posted on Oct, 13 2013 @ 10:04 PM
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reply to post by Soylent Green Is People
 



Soylent Green Is People

UpEndedWorld

VoidHawk

NoRulesAllowed


A square crater?


Indeed! Someone needs to prove that this is not a computer generated rendering,
similar to those used in manys a sci-fi movie!

NASA are not to be trusted. Simple as!
edit on 11/10/2013 by UpEndedWorld because: format


Maybe there is also an impact crater component to that terrain, but I think it looks like a canyon. Perhaps the canyon can sometime after the nearby crater rim was produced.

And square canyons are not terribly uncommon. Here is one I found near the Grand Canyon here on Earth:




Yeah that Section of canyon wall is very symmetrical. Neat how similar they are to the Mars canyon.



posted on Oct, 13 2013 @ 10:07 PM
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reply to post by wildespace
 



wildespace

TBrains
Either way, I am dying to know what that lake is made off.

Looks like dark sand to me. You can see lots of it in other parts of the Hebes Chasma: spaceinimages.esa.int...

Here's the source of the spill that created that "pool". You can clearly see that it's dark sand that has some ripples/dunes:

And here's a closeup of the "pool", which looks nothing like a body of liquid at all, more like the said sand spread over the lighter terrain:


This dark bluish sand can be found all over Mars, including at the foot of Mt Sharp where Curiosity rover is currently operating.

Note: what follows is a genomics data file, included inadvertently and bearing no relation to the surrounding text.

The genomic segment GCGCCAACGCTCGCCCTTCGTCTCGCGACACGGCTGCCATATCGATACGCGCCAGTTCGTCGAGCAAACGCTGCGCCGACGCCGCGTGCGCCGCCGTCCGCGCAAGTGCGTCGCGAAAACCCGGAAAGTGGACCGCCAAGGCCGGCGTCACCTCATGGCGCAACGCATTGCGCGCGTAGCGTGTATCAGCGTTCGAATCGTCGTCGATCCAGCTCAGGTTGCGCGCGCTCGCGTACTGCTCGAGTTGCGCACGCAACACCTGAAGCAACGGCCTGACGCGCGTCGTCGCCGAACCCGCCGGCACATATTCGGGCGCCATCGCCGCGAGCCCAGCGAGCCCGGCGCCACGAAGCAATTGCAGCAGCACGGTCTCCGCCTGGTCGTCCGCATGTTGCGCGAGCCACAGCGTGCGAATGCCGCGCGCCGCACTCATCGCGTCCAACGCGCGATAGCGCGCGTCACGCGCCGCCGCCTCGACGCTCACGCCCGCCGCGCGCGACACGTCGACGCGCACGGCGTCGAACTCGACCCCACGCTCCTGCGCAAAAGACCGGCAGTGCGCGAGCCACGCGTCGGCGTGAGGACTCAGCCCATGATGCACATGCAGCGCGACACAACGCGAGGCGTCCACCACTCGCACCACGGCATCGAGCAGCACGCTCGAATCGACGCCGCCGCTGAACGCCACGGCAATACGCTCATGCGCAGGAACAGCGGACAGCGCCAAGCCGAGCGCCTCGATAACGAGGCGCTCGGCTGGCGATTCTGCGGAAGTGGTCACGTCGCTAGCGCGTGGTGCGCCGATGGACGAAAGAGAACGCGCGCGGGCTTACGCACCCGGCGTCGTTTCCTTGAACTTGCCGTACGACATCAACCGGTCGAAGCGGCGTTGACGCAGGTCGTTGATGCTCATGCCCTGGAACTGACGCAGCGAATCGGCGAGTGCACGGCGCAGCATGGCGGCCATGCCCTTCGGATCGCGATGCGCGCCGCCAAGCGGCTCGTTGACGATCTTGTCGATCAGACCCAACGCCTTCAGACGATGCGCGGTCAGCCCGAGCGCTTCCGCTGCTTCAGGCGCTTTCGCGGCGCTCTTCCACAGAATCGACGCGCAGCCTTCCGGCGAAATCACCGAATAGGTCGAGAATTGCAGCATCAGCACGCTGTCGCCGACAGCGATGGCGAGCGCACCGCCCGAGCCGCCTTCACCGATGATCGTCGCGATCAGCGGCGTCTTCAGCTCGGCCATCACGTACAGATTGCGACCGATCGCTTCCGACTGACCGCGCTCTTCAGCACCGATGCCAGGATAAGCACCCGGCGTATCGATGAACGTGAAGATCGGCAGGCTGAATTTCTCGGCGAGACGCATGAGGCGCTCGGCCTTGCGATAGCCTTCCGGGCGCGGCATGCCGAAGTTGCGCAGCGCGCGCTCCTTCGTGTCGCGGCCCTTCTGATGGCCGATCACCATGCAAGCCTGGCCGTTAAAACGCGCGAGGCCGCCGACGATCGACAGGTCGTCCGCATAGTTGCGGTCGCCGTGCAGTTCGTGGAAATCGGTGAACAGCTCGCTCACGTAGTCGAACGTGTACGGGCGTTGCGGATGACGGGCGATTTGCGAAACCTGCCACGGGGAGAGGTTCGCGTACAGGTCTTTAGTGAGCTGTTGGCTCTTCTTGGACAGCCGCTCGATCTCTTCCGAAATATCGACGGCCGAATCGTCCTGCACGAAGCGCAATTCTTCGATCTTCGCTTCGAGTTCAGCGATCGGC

I have yet to see what could be conclusively taken as a body of liquid on Mars. Besides, sand can behave like a liquid in certain circumstances, i.e. flow, ripple, spill over, etc.


There is some moisture going on there. Its like a spring it seems. Maybe just a trickle or pushing wet sand out.



posted on Oct, 13 2013 @ 10:09 PM
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If you look closely at the second pic in the OP you will see three cars just left of the bottom middle.



posted on Oct, 14 2013 @ 03:25 AM
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Xeven
Nasa should land a Rover in a canyon. That is where ou will find life not in a crater where an asteroid obliterated any evidence of life. NASA supposed to be smart but they really are stupid when it comes to common sense.


Lets get you a job there, plant you in the next team meeting and let them listen to you tell them how stupid they are. I'm thinking they'd give you about 1000 reasons why they won't land in a canyon. Maybe you'd be like
"It's ok I'll let myself out", they be like "nooooooo, come back share your common sense"



posted on Oct, 14 2013 @ 03:35 PM
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Quickly loosing respect for all the people talking about NASA.


The title even tells you where these pictures are from, how are we 3 pages into a thread and people are still talking about NASA relating to the article?

There is a good reason most space agencies do not release RAW data to the public as "press events" or photo ops.

Just look at all the insanity the "parallax" ISON image created. Every time a freaking rock goes through our solar system or a picture of a slightly non-irregular shape is taken, just look at the posts.

Most of the RAW data people ask for is available online, or by request from these agencies. It simply takes effort and understanding that most people do not have to interpret the information.

While there are many secrets kept by ALL space agencies, you can rest assured the day someone photo's undeniable visual proof of built structures on an alien world, they will not stay secret for long. There have been at least a handful of leaks from NASA and JAXA and there is no way something like that would not be leaked.

You think the guy on the other side of the antenna that receives such an image will go quietly when he is told "you're no longer on this project" when they have made it their life's work for the last 5-10 years?
edit on 14-10-2013 by vind21 because: (no reason given)